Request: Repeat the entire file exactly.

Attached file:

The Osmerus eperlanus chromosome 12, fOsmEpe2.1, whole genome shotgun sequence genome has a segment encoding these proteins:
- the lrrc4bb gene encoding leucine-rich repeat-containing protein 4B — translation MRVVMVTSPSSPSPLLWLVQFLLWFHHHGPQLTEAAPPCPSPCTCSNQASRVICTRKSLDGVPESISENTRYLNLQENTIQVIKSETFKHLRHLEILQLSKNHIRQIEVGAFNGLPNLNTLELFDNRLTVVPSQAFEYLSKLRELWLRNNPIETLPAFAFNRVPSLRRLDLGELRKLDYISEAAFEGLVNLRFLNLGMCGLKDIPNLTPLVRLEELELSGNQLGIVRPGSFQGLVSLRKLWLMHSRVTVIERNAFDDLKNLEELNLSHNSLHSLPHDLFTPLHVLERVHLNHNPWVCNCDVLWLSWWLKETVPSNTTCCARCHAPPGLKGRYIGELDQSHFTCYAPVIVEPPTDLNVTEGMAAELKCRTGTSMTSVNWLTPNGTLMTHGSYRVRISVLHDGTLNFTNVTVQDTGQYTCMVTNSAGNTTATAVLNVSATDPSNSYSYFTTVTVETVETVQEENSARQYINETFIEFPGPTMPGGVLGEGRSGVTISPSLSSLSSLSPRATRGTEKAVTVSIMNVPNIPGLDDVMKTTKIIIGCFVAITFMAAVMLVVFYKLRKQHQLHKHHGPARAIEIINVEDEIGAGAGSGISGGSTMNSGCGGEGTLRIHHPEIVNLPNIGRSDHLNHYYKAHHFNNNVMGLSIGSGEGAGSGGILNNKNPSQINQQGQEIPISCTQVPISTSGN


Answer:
The Osmerus eperlanus chromosome 12, fOsmEpe2.1, whole genome shotgun sequence genome has a segment encoding these proteins:
- the lrrc4bb gene encoding leucine-rich repeat-containing protein 4B — translation MRVVMVTSPSSPSPLLWLVQFLLWFHHHGPQLTEAAPPCPSPCTCSNQASRVICTRKSLDGVPESISENTRYLNLQENTIQVIKSETFKHLRHLEILQLSKNHIRQIEVGAFNGLPNLNTLELFDNRLTVVPSQAFEYLSKLRELWLRNNPIETLPAFAFNRVPSLRRLDLGELRKLDYISEAAFEGLVNLRFLNLGMCGLKDIPNLTPLVRLEELELSGNQLGIVRPGSFQGLVSLRKLWLMHSRVTVIERNAFDDLKNLEELNLSHNSLHSLPHDLFTPLHVLERVHLNHNPWVCNCDVLWLSWWLKETVPSNTTCCARCHAPPGLKGRYIGELDQSHFTCYAPVIVEPPTDLNVTEGMAAELKCRTGTSMTSVNWLTPNGTLMTHGSYRVRISVLHDGTLNFTNVTVQDTGQYTCMVTNSAGNTTATAVLNVSATDPSNSYSYFTTVTVETVETVQEENSARQYINETFIEFPGPTMPGGVLGEGRSGVTISPSLSSLSSLSPRATRGTEKAVTVSIMNVPNIPGLDDVMKTTKIIIGCFVAITFMAAVMLVVFYKLRKQHQLHKHHGPARAIEIINVEDEIGAGAGSGISGGSTMNSGCGGEGTLRIHHPEIVNLPNIGRSDHLNHYYKAHHFNNNVMGLSIGSGEGAGSGGILNNKNPSQINQQGQEIPISCTQVPISTSGN